Regarding recent public attitudes toward single-payer health care, Catherine Rampell, writes at The Post: “A recent survey from the Economist/YouGov found that a majority of Americans support “expanding Medicare to provide health insurance to every American.” Similarly, a poll from Morning Consult/Politico showed that a plurality of voters support “a single payer health care system, where all Americans would get their health insurance from one government plan.”Divining the longer-term trend in attitudes toward this idea is difficult, as the way survey questions on the topic are asked has changed over time. Views of a health-care system in which all Americans get their insurance from the government single payer vary a lot depending on how you frame the question. Calling it “Medicare for all,” for example, generally elicits much stronger approval, while emphasizing the word “government” tends to depress support…But at the very least, some survey questions that have remained consistent in recent years show support has been rising back up over the past few years for the broader idea that the federal government bears responsibility for making sure all Americans have health-care coverage.”

I enjoy political snarkage as much as most. But former Bush speechwriter and now Wapo columnist Michael Gerson has a couple of sentences in his op-ed worth pondering: “On the whole, people can better tolerate being shouted at than being sneered at. And the sneer of the knowledge class was clearly a motivating factor for many Trump voters. They felt condescension from the commanding heights of the culture and set out to storm its highest point. The pose of late-night television — duplicated by many on the left — is a continuing provocation…A sneering, dismissive, dehumanizing, conspiratorial, hard-left-leaning response to Trump is his fondest hope.” Ridicule can occasionally influence political attitudes (remember Tina Fey as Sarah Palin) in a favorable direction for progressives, but nowadays it’s often overdone and counter-productive from a progressive point of view (see direct insults to Trump voters on your Facebook pages).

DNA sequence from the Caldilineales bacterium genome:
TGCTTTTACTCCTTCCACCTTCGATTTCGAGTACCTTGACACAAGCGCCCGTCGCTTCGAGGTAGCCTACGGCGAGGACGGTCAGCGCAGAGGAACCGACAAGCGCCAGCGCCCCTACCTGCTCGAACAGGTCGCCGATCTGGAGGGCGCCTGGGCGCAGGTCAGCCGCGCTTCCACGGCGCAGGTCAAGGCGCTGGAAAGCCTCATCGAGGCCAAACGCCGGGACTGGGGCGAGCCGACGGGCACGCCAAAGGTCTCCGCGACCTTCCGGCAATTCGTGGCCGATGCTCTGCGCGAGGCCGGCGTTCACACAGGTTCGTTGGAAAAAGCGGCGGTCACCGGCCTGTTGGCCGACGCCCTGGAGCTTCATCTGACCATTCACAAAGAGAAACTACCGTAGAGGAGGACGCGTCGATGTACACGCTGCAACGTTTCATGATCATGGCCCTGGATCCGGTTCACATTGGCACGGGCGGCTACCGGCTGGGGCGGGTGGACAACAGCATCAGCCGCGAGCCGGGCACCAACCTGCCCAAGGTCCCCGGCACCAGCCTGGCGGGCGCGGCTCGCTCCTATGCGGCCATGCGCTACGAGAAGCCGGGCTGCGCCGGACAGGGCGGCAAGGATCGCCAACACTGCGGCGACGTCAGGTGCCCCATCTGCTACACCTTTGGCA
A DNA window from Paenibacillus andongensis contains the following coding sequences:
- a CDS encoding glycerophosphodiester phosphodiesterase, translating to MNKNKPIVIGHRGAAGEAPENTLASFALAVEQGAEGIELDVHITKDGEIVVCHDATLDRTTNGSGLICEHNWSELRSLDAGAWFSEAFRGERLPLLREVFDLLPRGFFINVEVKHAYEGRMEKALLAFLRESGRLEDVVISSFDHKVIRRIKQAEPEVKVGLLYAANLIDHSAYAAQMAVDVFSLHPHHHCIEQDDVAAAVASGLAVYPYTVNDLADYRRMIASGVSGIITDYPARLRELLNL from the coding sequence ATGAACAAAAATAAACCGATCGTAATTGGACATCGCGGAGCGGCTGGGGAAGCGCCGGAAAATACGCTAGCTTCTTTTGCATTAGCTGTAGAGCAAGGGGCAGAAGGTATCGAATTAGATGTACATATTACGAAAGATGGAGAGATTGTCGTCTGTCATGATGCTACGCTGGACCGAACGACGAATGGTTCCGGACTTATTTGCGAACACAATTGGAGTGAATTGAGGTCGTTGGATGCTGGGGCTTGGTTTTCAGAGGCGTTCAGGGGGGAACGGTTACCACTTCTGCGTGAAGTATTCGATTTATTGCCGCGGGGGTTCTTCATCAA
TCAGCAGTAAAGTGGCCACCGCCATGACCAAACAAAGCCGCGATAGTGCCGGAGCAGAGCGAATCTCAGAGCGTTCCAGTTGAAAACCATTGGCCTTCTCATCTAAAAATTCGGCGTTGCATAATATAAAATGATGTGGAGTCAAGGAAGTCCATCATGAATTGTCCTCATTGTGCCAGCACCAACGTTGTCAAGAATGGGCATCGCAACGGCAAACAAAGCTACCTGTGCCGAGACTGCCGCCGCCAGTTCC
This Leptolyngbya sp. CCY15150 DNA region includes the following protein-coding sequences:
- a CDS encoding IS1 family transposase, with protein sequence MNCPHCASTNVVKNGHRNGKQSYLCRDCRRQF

At In These Times, Chris Maissano and Jesse Mannisto, both members of The Democratic Socialists of America (DSA), dialogue on a question of interest to many progressives: “Should Democratic Socialists Be Democrats?” At one point in their discusion Mannisto comments, “Let’s frame the question carefully: Should we work within the Democratic Party? I’d say yes. Is it enough to work within the Democratic Party? Definitely not. I’m energized by the possibilities of this political moment, but I still see electoral work as one component of broader movement building. It seems our main difference is our degree of optimism…Electoral work isn’t necessarily the best way to spread our message, but it’s a way that’s proven powerful of late…I’ve felt frustrated to the point of contemplating canceling my Democratic Party registration for the second time (I signed back up to vote for Bernie), but then I reminded myself how much easier my giving up would make it for all those corporate super-delegates. They’d love it if we sat at home and let them run their primaries with no alternative vision to stir things up… we all joined DSA because we believe it’s possible for avowedly socialist ideas to resonate with the American people. For that reason, I hope we don’t exit the Democratic Party; I hope we infiltrate it…”